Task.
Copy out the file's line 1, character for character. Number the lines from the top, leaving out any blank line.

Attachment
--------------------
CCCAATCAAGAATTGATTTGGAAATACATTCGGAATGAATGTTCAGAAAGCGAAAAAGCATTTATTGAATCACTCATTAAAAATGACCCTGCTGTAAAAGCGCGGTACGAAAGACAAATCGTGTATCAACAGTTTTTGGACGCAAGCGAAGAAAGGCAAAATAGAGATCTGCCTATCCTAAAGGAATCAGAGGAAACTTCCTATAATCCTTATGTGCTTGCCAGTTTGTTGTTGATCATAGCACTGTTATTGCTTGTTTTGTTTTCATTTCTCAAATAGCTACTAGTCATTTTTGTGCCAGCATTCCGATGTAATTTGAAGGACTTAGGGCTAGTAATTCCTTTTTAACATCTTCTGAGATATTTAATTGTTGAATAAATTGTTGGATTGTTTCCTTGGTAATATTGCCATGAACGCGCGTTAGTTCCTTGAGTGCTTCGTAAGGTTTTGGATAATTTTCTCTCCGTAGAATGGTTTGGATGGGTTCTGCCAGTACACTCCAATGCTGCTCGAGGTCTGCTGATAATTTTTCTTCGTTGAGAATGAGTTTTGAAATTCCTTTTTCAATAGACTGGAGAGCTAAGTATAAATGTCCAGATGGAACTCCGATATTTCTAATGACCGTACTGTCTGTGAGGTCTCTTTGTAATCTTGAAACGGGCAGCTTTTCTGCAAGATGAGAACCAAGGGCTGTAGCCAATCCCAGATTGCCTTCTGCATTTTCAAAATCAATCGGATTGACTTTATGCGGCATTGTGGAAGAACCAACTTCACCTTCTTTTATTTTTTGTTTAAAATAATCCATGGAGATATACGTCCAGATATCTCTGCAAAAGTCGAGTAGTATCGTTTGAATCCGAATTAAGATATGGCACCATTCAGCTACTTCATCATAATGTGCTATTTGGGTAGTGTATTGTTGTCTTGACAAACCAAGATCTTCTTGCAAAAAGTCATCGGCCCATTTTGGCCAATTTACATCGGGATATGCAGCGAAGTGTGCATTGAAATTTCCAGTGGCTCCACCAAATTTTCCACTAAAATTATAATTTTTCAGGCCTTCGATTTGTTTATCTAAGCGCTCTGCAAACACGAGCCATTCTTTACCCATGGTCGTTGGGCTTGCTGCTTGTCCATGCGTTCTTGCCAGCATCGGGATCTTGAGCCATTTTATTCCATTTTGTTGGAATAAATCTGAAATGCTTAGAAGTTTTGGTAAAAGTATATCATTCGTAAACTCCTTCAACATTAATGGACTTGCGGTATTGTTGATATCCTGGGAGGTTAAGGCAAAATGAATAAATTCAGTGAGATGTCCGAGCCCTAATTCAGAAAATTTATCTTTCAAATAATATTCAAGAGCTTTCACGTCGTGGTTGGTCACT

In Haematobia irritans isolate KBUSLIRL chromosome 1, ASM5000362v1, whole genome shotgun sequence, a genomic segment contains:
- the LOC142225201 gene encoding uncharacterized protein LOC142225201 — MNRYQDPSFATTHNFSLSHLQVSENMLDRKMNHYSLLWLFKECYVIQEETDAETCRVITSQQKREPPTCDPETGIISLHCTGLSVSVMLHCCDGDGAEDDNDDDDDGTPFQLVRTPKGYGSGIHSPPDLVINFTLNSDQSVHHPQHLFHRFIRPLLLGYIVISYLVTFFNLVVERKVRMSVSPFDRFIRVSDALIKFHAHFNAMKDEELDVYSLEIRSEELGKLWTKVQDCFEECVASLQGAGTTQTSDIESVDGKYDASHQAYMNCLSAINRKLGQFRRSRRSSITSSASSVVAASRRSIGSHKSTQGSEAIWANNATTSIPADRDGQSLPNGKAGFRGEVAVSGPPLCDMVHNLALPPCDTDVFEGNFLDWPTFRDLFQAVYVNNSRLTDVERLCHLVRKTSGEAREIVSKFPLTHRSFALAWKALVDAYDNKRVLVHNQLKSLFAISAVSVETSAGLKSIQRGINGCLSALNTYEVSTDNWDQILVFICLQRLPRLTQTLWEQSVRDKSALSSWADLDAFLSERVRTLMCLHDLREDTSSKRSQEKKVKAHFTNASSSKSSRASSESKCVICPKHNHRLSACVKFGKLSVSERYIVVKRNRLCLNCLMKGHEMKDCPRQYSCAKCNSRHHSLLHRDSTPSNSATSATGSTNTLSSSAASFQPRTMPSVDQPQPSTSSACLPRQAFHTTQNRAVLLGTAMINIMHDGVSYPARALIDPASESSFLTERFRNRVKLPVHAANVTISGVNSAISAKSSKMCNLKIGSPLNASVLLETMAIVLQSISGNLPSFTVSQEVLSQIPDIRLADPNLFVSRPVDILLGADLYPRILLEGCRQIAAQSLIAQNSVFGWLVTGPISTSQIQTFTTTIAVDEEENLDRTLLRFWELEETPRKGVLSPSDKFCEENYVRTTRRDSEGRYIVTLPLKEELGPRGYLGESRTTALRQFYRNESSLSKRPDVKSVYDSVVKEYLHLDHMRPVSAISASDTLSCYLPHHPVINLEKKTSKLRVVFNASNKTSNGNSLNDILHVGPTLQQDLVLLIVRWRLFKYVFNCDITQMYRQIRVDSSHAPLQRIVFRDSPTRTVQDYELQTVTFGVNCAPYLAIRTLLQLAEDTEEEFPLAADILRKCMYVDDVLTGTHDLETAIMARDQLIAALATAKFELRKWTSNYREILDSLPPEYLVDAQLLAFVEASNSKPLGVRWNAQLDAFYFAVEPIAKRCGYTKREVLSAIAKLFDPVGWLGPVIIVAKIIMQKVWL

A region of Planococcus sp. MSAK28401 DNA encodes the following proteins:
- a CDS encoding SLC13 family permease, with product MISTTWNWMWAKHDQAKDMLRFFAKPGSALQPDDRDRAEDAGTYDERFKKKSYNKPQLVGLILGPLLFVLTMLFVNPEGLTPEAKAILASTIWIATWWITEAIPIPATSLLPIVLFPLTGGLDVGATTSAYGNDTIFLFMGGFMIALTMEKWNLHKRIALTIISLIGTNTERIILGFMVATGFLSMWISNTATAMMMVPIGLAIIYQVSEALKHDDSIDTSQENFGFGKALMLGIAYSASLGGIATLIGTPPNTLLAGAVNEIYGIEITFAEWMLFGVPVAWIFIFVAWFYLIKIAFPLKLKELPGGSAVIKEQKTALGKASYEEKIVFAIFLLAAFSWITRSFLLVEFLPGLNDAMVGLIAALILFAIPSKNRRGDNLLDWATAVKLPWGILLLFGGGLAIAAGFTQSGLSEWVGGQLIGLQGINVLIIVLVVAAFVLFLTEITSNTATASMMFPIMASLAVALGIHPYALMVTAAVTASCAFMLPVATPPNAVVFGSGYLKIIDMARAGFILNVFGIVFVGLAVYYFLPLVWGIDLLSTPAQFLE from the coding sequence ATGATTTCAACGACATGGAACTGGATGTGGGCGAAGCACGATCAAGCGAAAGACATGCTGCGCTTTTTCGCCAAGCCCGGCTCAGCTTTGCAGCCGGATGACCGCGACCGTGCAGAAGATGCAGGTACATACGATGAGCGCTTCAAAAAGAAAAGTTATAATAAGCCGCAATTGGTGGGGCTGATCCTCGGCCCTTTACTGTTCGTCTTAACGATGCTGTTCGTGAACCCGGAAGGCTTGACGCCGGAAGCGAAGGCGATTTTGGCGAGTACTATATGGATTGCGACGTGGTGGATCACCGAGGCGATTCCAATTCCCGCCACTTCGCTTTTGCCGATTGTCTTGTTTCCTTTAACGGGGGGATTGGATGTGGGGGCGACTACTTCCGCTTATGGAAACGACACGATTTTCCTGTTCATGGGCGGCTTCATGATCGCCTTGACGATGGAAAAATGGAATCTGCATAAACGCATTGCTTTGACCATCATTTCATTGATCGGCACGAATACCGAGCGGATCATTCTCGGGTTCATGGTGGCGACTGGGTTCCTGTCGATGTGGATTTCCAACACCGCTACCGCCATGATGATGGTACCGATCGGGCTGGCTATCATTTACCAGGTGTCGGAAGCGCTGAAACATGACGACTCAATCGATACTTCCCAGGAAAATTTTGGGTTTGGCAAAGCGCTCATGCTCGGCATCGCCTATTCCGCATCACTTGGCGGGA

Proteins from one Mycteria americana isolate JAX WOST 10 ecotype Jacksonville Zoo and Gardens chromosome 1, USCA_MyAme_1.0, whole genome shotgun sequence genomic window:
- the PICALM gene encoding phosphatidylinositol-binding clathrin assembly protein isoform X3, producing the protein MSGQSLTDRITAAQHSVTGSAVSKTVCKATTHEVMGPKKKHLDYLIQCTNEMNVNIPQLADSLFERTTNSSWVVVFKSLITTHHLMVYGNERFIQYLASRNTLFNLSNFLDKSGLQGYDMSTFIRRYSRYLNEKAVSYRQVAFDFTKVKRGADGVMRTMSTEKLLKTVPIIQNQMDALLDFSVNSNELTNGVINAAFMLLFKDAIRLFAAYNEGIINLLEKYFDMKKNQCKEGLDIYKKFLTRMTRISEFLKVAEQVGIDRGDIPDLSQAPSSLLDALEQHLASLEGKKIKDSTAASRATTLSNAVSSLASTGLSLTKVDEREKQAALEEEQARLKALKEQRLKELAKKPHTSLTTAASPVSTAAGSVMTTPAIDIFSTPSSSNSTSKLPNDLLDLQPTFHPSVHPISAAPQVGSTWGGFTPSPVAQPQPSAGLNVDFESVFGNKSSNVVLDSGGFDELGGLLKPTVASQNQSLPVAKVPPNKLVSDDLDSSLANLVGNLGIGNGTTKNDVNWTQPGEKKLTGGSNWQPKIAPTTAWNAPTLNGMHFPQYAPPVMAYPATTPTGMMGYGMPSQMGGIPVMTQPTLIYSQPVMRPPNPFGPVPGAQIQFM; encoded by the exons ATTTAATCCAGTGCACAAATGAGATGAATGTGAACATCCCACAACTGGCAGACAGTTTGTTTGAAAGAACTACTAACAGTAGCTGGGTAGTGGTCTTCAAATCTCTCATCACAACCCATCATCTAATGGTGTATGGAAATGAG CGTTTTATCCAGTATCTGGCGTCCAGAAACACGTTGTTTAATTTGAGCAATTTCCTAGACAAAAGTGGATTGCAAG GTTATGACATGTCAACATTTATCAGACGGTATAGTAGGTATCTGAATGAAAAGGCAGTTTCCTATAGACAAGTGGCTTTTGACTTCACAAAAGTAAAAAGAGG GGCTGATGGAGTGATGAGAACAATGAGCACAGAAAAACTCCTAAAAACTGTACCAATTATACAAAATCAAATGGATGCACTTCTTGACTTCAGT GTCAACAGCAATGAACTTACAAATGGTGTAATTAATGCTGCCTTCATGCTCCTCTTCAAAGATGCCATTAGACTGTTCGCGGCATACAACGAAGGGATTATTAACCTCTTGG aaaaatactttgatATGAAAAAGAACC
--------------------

CCCAATCAAGAATTGATTTGGAAATACATTCGGAATGAATGTTCAGAAAGCGAAAAAGCATTTATTGAATCACTCATTAAAAATGACCCTGCTGTAAAAGCGCGGTACGAAAGACAAATCGTGTATCAACAGTTTTTGGACGCAAGCGAAGAAAGGCAAAATAGAGATCTGCCTATCCTAAAGGAATCAGAGGAAACTTCCTATAATCCTTATGTGCTTGCCAGTTTGTTGTTGATCATAGCACTGTTATTGCTTGTTTTGTTTTCATTTCTCAAATAGCTACTAGTCATTTTTGTGCCAGCATTCCGATGTAATTTGAAGGACTTAGGGCTAGTAATTCCTTTTTAACATCTTCTGAGATATTTAATTGTTGAATAAATTGTTGGATTGTTTCCTTGGTAATATTGCCATGAACGCGCGTTAGTTCCTTGAGTGCTTCGTAAGGTTTTGGATAATTTTCTCTCCGTAGAATGGTTTGGATGGGTTCTGCCAGTACACTCCAATGCTGCTCGAGGTCTGCTGATAATTTTTCTTCGTTGAGAATGAGTTTTGAAATTCCTTTTTCAATAGACTGGAGAGCTAAGTATAAATGTCCAGATGGAACTCCGATATTTCTAATGACCGTACTGTCTGTGAGGTCTCTTTGTAATCTTGAAACGGGCAGCTTTTCTGCAAGATGAGAACCAAGGGCTGTAGCCAATCCCAGATTGCCTTCTGCATTTTCAAAATCAATCGGATTGACTTTATGCGGCATTGTGGAAGAACCAACTTCACCTTCTTTTATTTTTTGTTTAAAATAATCCATGGAGATATACGTCCAGATATCTCTGCAAAAGTCGAGTAGTATCGTTTGAATCCGAATTAAGATATGGCACCATTCAGCTACTTCATCATAATGTGCTATTTGGGTAGTGTATTGTTGTCTTGACAAACCAAGATCTTCTTGCAAAAAGTCATCGGCCCATTTTGGCCAATTTACATCGGGATATGCAGCGAAGTGTGCATTGAAATTTCCAGTGGCTCCACCAAATTTTCCACTAAAATTATAATTTTTCAGGCCTTCGATTTGTTTATCTAAGCGCTCTGCAAACACGAGCCATTCTTTACCCATGGTCGTTGGGCTTGCTGCTTGTCCATGCGTTCTTGCCAGCATCGGGATCTTGAGCCATTTTATTCCATTTTGTTGGAATAAATCTGAAATGCTTAGAAGTTTTGGTAAAAGTATATCATTCGTAAACTCCTTCAACATTAATGGACTTGCGGTATTGTTGATATCCTGGGAGGTTAAGGCAAAATGAATAAATTCAGTGAGATGTCCGAGCCCTAATTCAGAAAATTTATCTTTCAAATAATATTCAAGAGCTTTCACGTCGTGGTTGGTCACT